I had my first crush when I was in kindergarten. I was convinced I would marry the lucky boy, and gushed about him to my sister and mom who, in turn, teased me mercilessly. Then in first grade, my kindergarten beau Lenny was forgotten when I met Matthew. So on and so forth through elementary, middle, and high school, where feelings change daily and relationships rarely last.
Meanwhile, I started reading a historical romance in which the heroine falls in love with the hero when she’s six years old. This isn’t an unfamiliar plot, though perhaps this affection started earlier than most. Frequently does one protagonist (usually the heroine) develops feelings for the other in childhood, perhaps around ten or eleven years old, and spend their lives between that first strike of Cupid’s arrow and marriage pining over the other. And we’re expected to believe that ten, fifteen, or even twenty years later, that love is still as pure and strong as it was then.
Are we supposed to credit that? Feelings that develop in high school or, in historicals, during a girl’s teens, are a bit more believable, but unless the author clearly shows that a childhood love has changed and matured with age from a childhood crush to real love (as Julia Quinn does well in Romancing Mister Bridgerton), it sounds alarm bells in my head.
Which brings me to another JQ novel, The Secret Diaries of Miss Miranda Cheever. While I’m in the group of readers that enjoyed that novel, the age difference between Miranda and Turner (about 9 years, if my memory serves) is a bit uncomfortable given that she falls in love with him when she’s around ten, and he’s nineteen. While this is generally acceptable, as girls are wont to have crushes on older teens, a line at the end of the book that is meant to be romantic falls utterly flat because of this fact. When Miranda shows him her very first journal entry from the day they met, that declares, “Today I fell in love,” Turner responds, “Me too, my love. Me too.”
Um, no, I hope he didn’t. Because that would be weird and totally inappropriate. Is it okay for a girl to be “in love” with a man who’s much older than her, but then wait until it’s not weird for him to notice her? What if the genders were reversed?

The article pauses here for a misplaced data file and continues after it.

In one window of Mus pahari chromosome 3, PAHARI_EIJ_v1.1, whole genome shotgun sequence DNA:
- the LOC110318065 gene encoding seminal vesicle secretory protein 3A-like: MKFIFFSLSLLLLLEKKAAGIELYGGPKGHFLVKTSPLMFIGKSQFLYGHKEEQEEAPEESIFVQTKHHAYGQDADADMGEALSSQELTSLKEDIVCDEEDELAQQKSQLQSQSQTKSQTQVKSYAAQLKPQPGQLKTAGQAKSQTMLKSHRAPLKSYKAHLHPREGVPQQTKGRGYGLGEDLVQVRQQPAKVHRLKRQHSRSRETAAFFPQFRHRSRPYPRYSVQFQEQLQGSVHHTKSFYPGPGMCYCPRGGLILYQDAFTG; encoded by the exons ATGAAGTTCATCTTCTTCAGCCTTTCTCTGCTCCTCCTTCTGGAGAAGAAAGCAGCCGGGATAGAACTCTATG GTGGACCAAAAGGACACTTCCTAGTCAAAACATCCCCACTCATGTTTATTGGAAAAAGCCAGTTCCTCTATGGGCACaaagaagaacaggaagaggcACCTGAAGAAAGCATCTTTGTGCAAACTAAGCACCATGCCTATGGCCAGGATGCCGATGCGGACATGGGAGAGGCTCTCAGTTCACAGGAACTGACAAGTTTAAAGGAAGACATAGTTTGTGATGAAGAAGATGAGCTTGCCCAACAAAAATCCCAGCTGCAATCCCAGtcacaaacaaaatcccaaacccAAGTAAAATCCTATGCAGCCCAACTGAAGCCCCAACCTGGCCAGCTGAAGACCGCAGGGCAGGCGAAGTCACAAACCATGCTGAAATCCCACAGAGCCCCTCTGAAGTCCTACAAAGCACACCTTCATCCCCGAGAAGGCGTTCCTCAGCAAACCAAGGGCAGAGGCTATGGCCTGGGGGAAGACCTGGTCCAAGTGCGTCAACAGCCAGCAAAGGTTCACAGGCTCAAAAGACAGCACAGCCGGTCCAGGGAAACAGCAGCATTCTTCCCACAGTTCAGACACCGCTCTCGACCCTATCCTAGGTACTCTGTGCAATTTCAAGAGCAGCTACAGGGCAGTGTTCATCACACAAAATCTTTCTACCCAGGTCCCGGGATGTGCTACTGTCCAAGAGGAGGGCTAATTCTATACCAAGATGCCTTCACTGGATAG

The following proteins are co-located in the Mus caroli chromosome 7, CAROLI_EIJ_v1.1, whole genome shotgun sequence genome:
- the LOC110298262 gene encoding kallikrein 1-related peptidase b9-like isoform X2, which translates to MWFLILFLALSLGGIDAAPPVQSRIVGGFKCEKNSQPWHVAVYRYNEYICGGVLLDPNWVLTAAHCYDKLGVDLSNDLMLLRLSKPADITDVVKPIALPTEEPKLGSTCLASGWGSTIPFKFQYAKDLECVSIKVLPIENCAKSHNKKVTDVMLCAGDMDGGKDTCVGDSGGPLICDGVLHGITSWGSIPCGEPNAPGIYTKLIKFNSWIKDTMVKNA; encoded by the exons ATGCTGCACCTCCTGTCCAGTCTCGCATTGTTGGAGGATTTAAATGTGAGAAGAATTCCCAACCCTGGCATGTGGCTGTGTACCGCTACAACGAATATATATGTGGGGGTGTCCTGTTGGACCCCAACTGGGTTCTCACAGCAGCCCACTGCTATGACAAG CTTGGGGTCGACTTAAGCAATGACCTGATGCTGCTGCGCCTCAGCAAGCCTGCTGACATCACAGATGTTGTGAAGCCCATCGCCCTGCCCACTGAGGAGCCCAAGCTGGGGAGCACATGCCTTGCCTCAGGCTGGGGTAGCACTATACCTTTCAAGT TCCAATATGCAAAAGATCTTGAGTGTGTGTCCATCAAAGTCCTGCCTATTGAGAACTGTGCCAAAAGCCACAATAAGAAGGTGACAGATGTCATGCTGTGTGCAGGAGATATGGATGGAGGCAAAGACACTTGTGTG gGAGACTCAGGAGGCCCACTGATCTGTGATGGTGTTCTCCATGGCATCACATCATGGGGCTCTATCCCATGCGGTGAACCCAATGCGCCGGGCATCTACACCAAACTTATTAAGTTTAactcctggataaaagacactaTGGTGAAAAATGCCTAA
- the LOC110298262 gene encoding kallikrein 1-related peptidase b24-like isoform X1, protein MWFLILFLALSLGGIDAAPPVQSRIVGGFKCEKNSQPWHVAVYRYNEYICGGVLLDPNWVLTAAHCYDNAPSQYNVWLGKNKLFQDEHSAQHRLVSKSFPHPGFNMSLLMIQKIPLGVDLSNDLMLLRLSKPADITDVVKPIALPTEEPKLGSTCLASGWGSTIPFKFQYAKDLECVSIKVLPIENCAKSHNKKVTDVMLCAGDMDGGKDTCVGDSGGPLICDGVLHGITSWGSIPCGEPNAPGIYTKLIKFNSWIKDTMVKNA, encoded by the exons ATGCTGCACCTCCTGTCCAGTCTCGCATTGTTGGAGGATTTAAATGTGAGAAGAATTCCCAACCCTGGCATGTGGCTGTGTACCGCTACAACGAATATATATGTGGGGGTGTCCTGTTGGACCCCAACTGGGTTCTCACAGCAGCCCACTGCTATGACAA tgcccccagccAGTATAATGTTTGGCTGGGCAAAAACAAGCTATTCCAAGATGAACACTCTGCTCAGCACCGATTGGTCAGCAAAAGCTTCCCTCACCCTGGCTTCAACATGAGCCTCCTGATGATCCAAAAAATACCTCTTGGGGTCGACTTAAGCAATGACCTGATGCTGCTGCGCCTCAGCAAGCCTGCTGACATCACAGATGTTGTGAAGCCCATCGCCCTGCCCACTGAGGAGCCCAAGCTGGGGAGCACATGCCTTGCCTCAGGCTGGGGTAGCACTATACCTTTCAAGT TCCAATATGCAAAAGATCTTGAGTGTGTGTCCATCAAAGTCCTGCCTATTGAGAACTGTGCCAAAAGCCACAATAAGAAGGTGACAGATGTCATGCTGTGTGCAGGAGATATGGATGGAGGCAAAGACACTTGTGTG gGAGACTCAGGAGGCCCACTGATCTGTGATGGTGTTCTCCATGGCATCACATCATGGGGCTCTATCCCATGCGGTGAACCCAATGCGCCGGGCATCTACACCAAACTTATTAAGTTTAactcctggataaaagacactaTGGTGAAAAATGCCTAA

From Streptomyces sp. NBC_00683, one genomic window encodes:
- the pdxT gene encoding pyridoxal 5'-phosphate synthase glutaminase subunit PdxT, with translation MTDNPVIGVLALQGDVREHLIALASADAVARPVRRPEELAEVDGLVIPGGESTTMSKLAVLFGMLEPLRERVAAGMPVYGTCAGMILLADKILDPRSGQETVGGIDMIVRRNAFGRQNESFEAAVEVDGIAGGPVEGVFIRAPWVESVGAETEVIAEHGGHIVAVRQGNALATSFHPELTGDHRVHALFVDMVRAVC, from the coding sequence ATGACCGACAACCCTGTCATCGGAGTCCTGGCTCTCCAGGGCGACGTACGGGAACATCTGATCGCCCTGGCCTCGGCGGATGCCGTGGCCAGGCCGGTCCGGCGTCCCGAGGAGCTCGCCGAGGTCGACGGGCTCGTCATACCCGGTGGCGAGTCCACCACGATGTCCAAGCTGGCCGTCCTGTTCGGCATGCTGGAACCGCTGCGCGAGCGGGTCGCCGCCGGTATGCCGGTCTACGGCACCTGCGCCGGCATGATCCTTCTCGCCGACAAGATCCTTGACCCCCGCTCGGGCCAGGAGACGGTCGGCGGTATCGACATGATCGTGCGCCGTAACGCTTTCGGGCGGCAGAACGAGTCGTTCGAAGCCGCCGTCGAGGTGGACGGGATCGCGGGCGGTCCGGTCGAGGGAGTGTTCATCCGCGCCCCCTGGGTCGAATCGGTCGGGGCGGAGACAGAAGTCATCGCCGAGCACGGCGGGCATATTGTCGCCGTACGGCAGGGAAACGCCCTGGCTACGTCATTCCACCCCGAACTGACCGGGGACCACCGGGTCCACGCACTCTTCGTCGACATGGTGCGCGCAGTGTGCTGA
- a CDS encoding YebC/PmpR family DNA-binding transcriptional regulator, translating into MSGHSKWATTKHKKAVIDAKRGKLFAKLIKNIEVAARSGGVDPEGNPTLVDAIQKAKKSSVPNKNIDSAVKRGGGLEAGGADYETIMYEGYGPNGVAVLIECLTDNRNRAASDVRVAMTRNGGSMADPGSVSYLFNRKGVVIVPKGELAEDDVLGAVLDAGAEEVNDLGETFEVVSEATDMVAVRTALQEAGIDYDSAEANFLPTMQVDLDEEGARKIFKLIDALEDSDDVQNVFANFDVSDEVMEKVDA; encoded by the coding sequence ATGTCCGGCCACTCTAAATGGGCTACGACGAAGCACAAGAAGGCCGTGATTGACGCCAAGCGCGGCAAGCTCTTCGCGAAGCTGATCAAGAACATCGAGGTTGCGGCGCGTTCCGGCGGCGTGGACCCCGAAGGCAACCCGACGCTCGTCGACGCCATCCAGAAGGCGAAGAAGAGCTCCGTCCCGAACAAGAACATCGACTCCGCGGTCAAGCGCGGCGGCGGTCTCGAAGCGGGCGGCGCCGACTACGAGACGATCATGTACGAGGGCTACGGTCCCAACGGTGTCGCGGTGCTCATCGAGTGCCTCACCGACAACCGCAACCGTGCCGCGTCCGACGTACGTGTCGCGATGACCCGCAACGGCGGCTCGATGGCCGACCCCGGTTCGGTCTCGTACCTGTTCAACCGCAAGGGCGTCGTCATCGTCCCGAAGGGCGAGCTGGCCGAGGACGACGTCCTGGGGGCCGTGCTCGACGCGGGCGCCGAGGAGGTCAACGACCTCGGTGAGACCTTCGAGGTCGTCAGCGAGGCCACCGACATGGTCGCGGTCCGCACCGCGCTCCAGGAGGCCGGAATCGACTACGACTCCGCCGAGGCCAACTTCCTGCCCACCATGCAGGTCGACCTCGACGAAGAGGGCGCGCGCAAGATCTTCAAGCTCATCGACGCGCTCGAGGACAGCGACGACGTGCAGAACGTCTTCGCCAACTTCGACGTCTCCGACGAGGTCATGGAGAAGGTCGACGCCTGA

The romantic and idealistic hope would be that the affection between two young people somehow survives and grows and matures, but that’s just one of those things for which I find it hard to suspend my belief. It all just strikes me as a bit weird and unlikely. Of course couples do, on occasion, meet and fall in love at a young age, but I find characters who have loved one man or woman for their entire lives to be a bit naïve and their feelings unreliable. Perhaps one doesn’t need to seriously date, or sleep with, multiple people before getting married in order to guarantee an HEA, but never even crushing on someone else? Maybe gone on a few awkward dates, had a halfhearted relationship or just liked someone who didn’t like you back? There’s something very formative and important about these life experiences. And yet, there is still something appealing about the idea that someone can find the person they’re meant to be with, and know it even as a child. Maybe it strikes close to the idea of “true love” or “soul mates.”
But I can say with some certainty that I, at 21, am not the same person that I was even 3 years ago when I started college, and even less so who I was in high school. While some people grow and change together over the course of their formative childhood years, it’s rare. And I certainly don’t want to read about a person who hasn’t changed significantly since grade school. The best romance is when characters figure out who they really are, what they want out of life, and what they value — and finding someone who shares, or complements, these things, and loving them as the person that they have become rather than who they were.
Are you likely to believe characters that fall in love young — and stay in love? Or does the idea of characters with life experience finding each other appeal to you more? What are some books you can think of that do these well? Or poorly?
– Jane Granville